Appearance of cross linked proteins in human atheroma and rat pre-fibrotic liver detected by a new monoclonal antibody.
Itabe H. Jimi S. Kamimura S. Suzuki K. Uesugi N. Imanaka T. Shijo H. Takano T.
Department of Microbiology and Molecular Pathology, Faculty of Pharmaceutical Sciences, Teikyo University, Kanagawa, Japan. firstname.lastname@example.org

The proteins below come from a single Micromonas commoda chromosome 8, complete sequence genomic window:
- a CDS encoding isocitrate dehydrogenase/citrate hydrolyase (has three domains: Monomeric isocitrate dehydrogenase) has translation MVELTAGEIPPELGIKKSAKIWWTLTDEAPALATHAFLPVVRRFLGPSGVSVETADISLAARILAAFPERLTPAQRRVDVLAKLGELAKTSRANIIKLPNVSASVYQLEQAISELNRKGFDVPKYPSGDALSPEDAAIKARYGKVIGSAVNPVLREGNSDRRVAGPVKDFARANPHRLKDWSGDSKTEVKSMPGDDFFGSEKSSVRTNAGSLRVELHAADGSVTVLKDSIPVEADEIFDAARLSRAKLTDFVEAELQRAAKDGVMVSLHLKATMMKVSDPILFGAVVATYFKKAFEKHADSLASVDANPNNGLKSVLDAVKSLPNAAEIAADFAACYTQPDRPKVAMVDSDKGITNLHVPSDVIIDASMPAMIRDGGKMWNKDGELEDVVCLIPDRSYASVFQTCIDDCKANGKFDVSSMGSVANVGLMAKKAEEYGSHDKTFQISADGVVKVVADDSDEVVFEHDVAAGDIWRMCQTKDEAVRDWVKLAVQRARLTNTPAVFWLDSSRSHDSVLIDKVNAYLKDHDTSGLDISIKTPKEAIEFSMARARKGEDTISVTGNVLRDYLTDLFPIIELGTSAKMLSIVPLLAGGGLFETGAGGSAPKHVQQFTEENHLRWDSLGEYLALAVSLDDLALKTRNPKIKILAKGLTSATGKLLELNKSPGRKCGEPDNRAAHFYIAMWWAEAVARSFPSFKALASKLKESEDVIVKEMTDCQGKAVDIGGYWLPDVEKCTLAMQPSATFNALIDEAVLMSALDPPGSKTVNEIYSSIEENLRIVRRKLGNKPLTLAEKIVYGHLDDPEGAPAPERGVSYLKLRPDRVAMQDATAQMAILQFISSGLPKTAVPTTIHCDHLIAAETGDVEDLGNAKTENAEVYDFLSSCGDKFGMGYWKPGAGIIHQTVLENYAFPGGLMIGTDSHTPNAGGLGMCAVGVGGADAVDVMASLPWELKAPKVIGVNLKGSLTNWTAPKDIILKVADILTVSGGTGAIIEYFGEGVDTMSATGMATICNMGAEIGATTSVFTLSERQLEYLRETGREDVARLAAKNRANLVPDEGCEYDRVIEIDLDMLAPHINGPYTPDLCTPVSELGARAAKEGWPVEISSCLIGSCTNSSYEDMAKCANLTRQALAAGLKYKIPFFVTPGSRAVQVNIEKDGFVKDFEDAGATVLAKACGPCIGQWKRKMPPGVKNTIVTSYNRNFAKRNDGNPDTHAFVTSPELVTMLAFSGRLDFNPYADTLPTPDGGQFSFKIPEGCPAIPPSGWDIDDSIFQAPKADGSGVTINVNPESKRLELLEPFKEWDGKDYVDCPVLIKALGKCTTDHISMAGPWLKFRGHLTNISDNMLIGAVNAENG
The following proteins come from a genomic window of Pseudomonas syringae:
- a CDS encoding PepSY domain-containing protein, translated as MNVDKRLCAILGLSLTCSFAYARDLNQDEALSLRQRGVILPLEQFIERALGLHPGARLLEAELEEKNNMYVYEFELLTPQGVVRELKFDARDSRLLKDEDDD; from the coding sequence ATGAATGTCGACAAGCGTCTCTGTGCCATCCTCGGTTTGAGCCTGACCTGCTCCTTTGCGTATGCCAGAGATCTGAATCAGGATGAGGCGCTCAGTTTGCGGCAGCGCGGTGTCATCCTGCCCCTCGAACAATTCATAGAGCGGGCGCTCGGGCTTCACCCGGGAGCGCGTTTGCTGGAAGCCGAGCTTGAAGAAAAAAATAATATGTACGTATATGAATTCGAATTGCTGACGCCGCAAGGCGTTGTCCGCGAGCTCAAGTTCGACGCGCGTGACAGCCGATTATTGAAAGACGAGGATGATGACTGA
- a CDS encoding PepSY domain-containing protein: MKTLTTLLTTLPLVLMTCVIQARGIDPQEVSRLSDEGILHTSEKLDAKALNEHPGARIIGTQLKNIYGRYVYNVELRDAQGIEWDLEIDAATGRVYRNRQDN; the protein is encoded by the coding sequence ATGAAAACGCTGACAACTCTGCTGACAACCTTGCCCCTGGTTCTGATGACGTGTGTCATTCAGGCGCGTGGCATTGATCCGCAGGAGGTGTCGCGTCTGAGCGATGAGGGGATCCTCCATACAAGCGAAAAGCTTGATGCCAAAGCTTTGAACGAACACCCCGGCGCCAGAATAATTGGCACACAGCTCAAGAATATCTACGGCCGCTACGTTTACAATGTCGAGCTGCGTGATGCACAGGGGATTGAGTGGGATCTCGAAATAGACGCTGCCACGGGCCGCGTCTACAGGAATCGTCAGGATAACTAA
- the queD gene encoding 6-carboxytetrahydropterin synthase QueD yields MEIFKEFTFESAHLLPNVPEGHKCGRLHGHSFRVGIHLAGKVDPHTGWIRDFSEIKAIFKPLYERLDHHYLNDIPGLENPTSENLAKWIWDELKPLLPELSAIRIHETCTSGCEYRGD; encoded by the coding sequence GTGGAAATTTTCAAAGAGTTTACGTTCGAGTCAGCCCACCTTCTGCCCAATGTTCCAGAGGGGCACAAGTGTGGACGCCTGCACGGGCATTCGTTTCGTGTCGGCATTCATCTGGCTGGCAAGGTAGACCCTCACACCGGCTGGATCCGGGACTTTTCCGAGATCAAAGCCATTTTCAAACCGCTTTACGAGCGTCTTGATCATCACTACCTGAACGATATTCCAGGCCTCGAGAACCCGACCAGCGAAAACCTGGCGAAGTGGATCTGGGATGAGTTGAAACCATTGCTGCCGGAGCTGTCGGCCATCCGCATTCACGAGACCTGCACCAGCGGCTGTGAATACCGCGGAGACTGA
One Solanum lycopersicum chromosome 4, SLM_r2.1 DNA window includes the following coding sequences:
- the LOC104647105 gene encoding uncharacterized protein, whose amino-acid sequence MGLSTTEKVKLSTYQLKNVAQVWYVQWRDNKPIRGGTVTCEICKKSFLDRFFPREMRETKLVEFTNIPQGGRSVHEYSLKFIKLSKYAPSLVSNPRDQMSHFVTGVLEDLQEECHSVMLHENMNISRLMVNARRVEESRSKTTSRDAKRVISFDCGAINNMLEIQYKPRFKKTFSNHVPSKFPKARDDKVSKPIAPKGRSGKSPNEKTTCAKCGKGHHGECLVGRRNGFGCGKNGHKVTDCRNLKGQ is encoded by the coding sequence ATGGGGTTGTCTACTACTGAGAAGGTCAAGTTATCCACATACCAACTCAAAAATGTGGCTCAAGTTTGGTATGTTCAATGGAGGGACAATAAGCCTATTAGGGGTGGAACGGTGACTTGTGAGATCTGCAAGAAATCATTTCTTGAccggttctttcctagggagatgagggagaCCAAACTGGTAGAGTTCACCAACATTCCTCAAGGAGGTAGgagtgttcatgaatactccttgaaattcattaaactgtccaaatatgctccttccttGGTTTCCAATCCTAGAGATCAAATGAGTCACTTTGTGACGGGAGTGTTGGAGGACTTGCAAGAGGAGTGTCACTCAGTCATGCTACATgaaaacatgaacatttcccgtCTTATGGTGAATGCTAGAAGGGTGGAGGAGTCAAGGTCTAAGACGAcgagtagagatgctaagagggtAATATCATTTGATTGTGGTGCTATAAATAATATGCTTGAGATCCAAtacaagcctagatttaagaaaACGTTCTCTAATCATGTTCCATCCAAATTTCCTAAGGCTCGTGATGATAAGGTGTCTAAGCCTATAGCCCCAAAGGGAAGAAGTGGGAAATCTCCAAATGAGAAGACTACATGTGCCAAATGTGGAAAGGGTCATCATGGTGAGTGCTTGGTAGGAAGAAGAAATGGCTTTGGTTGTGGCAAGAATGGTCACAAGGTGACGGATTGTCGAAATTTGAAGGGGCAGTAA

A new monoclonal antibody against malondialdehyde (MDA)-treated low density lipoprotein (LDL) was raised using homogenate of human atheroma as immunogen. This antibody, DLH2, was obtained by selecting the clones which did not react to native LDL but did react to copper-induced oxidized LDL (OxLDL). DLH2 showed a greater reactivity to MDA-LDL than to OxLDL. When LDL was treated with various aldehyde containing reagents, treatment of LDL with glutaraldehyde or MDA greatly increased the reactivity to the antibody, while LDL treated with 2,4-hexadienal or 4-hydroxynonenal was not reactive. Among many proteins tested, high density lipoprotein, bovine serum albumin and hemoglobin showed significant reactivity to DLH2 after they were treated with MDA or glutaraldehyde. When low density and high density lipoproteins treated with MDA were subjected to immunoblot analysis, newly formed products larger than the original apolipoproteins were detected with the antibody, suggesting that this antibody recognizes aggregated proteins with divalent short chain cross linkers. The antigenic materials were shown by immunohistochemical analysis to be present in foamy macrophages in human atheromatous lesions. DLH2 antigen did not colocalize either with apolipoprotein B. Furthermore, we found a massive accumulation of the antigenic material in Kupffer cells in the liver of rats treated with alcohol and carbonyl iron, a model of hepatic fibrosis due to oxidative stress. These results suggest the presence of cross linked proteins in damaged tissues.